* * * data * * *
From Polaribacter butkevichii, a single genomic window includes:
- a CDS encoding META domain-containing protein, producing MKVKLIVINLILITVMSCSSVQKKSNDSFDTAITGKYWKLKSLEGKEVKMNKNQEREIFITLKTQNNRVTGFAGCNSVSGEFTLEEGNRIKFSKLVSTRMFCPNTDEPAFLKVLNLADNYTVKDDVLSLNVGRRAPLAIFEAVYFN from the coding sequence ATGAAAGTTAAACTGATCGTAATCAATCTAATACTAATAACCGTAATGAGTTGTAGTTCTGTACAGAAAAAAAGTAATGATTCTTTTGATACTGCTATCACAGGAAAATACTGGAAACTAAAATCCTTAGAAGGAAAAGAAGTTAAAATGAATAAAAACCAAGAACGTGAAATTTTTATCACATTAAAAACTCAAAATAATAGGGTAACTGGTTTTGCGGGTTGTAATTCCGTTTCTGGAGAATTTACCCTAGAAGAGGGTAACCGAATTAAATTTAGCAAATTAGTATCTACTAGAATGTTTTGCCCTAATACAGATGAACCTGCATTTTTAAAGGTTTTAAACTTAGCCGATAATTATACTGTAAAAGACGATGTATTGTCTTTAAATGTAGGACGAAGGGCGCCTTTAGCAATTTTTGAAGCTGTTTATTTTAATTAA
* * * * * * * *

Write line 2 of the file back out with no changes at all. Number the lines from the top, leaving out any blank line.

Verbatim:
- a CDS encoding META domain-containing protein, producing MKVKLIVINLILITVMSCSSVQKKSNDSFDTAITGKYWKLKSLEGKEVKMNKNQEREIFITLKTQNNRVTGFAGCNSVSGEFTLEEGNRIKFSKLVSTRMFCPNTDEPAFLKVLNLADNYTVKDDVLSLNVGRRAPLAIFEAVYFN from the coding sequence ATGAAAGTTAAACTGATCGTAATCAATCTAATACTAATAACCGTAATGAGTTGTAGTTCTGTACAGAAAAAAAGTAATGATTCTTTTGATACTGCTATCACAGGAAAATACTGGAAACTAAAATCCTTAGAAGGAAAAGAAGTTAAAATGAATAAAAACCAAGAACGTGAAATTTTTATCACATTAAAAACTCAAAATAATAGGGTAACTGGTTTTGCGGGTTGTAATTCCGTTTCTGGAGAATTTACCCTAGAAGAGGGTAACCGAATTAAATTTAGCAAATTAGTATCTACTAGAATGTTTTGCCCTAATACAGATGAACCTGCATTTTTAAAGGTTTTAAACTTAGCCGATAATTATACTGTAAAAGACGATGTATTGTCTTTAAATGTAGGACGAAGGGCGCCTTTAGCAATTTTTGAAGCTGTTTATTTTAATTAA